USU officials provide watering tips for residents following canal break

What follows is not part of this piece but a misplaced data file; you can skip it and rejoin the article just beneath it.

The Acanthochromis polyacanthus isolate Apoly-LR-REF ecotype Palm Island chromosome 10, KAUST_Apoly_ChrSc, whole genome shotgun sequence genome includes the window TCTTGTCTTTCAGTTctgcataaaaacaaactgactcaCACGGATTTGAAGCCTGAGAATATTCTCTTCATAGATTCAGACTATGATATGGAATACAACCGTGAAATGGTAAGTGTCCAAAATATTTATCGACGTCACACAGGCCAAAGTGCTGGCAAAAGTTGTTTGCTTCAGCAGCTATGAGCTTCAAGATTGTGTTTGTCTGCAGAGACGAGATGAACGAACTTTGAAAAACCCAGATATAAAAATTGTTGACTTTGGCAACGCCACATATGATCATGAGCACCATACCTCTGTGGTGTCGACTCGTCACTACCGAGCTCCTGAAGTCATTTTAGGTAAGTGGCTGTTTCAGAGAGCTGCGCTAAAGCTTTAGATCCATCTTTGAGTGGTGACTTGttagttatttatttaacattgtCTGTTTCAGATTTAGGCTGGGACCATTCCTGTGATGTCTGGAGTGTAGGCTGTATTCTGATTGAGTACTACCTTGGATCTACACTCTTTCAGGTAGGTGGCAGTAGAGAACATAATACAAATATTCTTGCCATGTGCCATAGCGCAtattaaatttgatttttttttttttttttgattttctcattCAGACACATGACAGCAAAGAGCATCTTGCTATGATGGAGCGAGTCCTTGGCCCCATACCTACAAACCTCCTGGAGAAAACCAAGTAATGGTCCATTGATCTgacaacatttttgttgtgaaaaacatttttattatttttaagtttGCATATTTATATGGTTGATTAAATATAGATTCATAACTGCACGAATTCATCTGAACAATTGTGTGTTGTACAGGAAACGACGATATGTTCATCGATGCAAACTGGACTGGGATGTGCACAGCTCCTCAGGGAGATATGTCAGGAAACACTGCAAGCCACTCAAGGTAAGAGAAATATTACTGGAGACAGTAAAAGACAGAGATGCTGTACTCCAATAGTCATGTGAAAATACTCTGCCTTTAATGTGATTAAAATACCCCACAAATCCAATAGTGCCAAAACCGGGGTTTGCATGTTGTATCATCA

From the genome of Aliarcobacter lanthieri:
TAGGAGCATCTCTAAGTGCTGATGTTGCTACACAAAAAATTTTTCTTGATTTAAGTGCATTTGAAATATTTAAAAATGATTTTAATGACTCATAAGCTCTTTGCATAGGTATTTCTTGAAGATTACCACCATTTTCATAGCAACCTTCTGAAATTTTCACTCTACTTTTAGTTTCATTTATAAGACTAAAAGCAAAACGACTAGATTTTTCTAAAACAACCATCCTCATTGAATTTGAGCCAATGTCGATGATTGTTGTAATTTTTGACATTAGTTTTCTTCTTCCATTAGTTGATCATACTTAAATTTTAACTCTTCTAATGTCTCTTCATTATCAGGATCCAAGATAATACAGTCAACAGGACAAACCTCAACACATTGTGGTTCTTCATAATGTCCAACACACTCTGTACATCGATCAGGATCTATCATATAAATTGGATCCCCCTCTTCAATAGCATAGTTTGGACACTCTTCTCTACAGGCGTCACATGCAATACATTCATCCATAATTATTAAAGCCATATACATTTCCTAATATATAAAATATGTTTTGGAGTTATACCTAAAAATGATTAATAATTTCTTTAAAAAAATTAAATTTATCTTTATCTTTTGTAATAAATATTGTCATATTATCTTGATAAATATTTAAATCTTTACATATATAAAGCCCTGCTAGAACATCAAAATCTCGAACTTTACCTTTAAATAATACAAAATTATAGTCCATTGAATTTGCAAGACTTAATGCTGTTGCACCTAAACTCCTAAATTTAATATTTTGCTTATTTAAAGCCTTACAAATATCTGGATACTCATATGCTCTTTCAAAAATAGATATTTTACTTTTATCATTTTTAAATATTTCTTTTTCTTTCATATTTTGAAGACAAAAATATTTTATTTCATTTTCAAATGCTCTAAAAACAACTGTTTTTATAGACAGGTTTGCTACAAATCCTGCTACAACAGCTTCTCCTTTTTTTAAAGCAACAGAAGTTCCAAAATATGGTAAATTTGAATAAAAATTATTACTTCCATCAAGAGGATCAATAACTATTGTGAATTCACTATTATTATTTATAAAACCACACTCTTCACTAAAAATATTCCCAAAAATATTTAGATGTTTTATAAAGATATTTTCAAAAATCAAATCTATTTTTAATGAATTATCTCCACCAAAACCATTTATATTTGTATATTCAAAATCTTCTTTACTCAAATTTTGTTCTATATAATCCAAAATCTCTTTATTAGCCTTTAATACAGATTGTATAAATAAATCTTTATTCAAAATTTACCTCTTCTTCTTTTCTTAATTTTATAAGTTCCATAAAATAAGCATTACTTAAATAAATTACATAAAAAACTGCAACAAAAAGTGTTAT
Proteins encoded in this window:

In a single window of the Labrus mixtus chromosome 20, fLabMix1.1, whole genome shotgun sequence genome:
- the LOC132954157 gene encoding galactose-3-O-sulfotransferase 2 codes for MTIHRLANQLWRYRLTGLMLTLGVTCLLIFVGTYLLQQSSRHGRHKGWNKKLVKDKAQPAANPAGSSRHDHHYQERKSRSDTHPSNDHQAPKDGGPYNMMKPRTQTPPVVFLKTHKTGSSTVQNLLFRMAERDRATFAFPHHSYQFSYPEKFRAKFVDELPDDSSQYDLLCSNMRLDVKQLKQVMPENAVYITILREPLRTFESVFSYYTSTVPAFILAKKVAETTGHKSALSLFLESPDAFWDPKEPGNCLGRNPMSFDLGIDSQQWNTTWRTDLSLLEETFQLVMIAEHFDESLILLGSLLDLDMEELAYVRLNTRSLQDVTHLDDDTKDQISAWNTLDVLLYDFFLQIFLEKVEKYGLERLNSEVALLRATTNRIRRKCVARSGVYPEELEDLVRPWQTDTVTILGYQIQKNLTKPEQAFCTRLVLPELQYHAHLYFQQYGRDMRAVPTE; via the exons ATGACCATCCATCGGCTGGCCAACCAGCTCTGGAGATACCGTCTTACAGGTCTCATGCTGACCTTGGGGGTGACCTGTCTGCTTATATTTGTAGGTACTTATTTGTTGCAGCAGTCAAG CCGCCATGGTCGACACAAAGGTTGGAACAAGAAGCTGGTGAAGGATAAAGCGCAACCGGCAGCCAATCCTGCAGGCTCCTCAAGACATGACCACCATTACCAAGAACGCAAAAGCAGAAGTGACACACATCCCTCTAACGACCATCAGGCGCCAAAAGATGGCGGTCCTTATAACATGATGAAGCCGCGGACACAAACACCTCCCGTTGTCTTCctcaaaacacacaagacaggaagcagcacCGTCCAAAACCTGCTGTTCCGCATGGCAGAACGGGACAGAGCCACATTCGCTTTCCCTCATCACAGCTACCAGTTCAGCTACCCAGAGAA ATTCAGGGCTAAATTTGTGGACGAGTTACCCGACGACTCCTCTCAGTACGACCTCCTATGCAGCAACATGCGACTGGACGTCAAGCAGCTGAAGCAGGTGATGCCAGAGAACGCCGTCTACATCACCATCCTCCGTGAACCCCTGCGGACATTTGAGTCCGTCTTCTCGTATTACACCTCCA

With the recent, unfortunate canal break in Logan, many Cache Valley residents are wondering how they will keep their lawns and gardens alive. “Unless you have a well, your only source of water is probably culinary water,” said Taun Beddes, Utah State University Extension Cache County horticulture agent. “Culinary water can be quite expensive, depending on where you live in the valley, and it may not be wise to water with it as you would with secondary water. However, you can keep your lawn alive, but in a dormant state, with very little water.”According to USU Extension water conservation and turfgrass specialist, Kelly Kopp, lawns can survive on about one-half inch of water a month. With this small amount of water, the grass will remain brown, but it will keep the roots and crowns alive until more water is available.For most, culinary water will have to be applied with a hose-end sprinkler, said Beddes. To determine how much water the hose-end sprinkler emits, place several containers such as plastic water glasses or soup cans at various spots around the sprinkler. Allow the sprinkler to run for 15 minutes and determine how much water is in the cups. The amount of water in the containers can then be averaged. After finding the average, multiply it by four to obtain how many inches per hour the sprinkler puts out. Special water cups are available for checkout from the Cache County Extension Office at 435-752-6263.”As for irrigating the garden, culinary water will need to be used for this, also,” said Beddes. “However, using a hose-end sprinkler, in most situations, is very wasteful in the garden. Fortunately, it is relatively easy to irrigate in the garden by hand, using a hose or watering can. Garden plants should be watered deeply one-to-three times per week, depending on the plant. Additionally, applying mulch around the plants greatly reduces the amount of water that needs to be applied.”It may take a little extra work, but you can keep your plants alive, he concluded. Use caution and your lawn will stay alive and your garden will thrive.

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